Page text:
Written by Betty Holland, current Bachelor of Midwifery student
This Saturday, the 5th of May, is the International Day of the Midwife, a day to celebrate midwives across the world. What a magical job. What a challenging job. To guide new lives into the world. To reassure expectant mothers. To make a very real and tangible difference.
As a student midwife in my final year, I see more and more how remarkably challenging this job is. 5am wake up calls for morning shifts, night shift exhaustion; general sleep pattern disturbances. The way your legs and feet ache after a shift when you haven’t sat down once all day, realising at the end of the shift that you didn’t eat lunch (babies come when they want!), the paperwork and documentation; which is overwhelming and all-consuming.
I sometimes find it quite funny how little people understand what midwives do. When I started at the hospital I had no understanding of the depth and width of their scope of practice and craziness of their days.
I sometimes wish that my friends and family could follow me around all day, even as a student, and see what my days entail. I wish I could see their shock and amusement. But I suppose also, there’s something so special about having this insight into these transformative moments that not many people get to experience on a day-to-day basis.
For me, being a student midwife is a rollercoaster ride. There are days I feel so passionate and confident and proud of myself. Sometimes, being a student midwife all feels a bit much for me. It is a challenging role, being a student midwife, and keeping so many balls in the air: balancing challenging uni theory and assignments, long days on placement, not being able to work, being on call for births, having to put your life on hold, sometimes missing social or family events you would love to be at… My life would probably be much easier had I chosen something else.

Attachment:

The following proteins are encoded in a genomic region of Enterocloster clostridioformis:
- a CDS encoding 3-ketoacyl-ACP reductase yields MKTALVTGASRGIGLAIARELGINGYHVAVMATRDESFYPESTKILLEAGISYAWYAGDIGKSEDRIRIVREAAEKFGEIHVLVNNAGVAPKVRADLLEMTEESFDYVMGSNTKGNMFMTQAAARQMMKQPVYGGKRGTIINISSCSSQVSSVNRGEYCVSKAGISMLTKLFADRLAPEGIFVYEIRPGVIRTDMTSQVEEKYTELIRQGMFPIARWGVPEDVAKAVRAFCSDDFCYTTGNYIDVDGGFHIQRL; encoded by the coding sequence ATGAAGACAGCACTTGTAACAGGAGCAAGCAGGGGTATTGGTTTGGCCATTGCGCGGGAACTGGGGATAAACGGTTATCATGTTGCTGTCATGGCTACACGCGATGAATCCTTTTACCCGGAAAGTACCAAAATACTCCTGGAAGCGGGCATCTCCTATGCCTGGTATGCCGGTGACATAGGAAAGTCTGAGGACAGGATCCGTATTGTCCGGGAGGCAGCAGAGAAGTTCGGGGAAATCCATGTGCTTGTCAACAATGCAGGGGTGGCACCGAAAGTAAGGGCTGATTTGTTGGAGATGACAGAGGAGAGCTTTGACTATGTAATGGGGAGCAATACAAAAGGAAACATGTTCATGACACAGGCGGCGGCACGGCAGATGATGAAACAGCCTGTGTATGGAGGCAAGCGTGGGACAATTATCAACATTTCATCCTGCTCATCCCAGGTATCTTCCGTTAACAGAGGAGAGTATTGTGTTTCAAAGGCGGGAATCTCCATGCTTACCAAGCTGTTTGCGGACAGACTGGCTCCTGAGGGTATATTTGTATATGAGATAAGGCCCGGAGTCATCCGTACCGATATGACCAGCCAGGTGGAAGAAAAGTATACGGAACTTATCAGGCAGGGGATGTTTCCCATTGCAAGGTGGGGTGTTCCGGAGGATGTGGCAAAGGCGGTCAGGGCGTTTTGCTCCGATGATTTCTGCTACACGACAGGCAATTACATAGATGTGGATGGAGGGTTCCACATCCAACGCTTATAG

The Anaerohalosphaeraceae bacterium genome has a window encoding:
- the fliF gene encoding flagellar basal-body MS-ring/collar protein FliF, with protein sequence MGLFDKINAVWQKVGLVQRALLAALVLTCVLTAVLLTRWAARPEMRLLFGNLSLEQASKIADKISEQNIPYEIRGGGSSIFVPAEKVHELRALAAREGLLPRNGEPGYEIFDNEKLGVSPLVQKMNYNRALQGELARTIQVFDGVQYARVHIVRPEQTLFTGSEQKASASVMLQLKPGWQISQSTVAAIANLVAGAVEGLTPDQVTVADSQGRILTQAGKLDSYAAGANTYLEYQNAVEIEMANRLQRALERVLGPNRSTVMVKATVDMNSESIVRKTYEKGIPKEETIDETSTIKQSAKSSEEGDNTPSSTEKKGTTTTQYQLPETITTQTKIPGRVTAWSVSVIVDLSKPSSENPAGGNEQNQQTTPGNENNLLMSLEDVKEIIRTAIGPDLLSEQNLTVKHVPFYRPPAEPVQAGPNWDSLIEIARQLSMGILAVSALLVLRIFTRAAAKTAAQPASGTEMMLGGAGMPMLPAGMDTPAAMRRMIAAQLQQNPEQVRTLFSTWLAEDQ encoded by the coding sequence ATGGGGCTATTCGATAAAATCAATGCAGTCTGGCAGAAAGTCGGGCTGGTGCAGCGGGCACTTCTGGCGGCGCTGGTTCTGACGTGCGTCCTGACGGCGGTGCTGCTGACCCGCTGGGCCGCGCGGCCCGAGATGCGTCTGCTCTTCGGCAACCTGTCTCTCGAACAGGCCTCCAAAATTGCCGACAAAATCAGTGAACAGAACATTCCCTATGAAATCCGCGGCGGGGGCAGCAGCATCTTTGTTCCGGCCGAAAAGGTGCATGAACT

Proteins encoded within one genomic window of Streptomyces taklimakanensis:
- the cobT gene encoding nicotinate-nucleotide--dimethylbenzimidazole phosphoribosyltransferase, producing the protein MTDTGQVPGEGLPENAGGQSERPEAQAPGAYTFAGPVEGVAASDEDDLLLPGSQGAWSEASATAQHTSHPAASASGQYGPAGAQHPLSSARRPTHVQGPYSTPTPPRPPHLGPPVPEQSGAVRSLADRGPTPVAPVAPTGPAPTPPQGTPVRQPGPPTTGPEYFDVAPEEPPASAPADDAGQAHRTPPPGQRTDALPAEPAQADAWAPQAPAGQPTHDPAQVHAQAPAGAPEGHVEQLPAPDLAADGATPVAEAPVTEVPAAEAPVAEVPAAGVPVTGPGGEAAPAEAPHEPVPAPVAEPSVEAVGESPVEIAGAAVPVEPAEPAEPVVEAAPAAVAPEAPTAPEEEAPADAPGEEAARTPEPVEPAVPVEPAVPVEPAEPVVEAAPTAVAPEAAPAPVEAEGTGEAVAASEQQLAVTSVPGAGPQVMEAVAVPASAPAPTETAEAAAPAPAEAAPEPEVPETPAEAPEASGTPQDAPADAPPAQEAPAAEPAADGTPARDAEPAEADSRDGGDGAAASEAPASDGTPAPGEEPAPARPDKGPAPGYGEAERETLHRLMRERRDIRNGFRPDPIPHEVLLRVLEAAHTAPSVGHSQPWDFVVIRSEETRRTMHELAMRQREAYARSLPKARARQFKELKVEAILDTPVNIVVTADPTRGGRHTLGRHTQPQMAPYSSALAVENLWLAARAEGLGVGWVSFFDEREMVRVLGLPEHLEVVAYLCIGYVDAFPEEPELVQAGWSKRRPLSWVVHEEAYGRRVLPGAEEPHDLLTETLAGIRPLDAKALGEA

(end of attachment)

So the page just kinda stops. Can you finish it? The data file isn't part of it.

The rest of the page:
Waking up at 7am to go to a 9am uni lecture is much easier than waking up at 5am to be at the hospital for a 7am start. An office job would be much cleaner compared to being surrounded by amniotic fluid, blood, sweat, tears, poo, urine and breast milk. I definitely have days where I feel like I should give up, when it feels like a hopeless cause that I will ever be able to do all the things I see midwives doing. But slowly, I can see myself growing in confidence and ability. I look back at where I was two years ago and see how much more I know now, and how many more things I can do.
I can see the kind of midwife I will be, and the difference I will make. And that is exciting and beautiful.
I get to experience beautiful moments of sheer joy. I help bring lovely new little lives into the world. There is nothing like the moment a baby is placed on their mother’s chest for the first time, it is such a pure and touching moment. The whole room transforms and you see this woman become a mother, whether for the first or fifth time. This still sends goose-bumps up my spine and is what keeps me coming back.
There are good days, and there are bad days. There is exhaustion and there is joy and relief. There is disappointment and there are moments where, when you take a step back, you realise you are doing the most amazing job in the world.
I truly believe that midwives are amazing. I am so excited to graduate and become a midwife, a title I will have worked so hard for. I am proud of all I have learnt and I am proud of the midwife I am becoming and the difference I will make. And I am proud to be joining a career path so rewarding and challenging, proud to join the ranks of the incredible midwives throughout the world.
Find out more about midwifery at UTS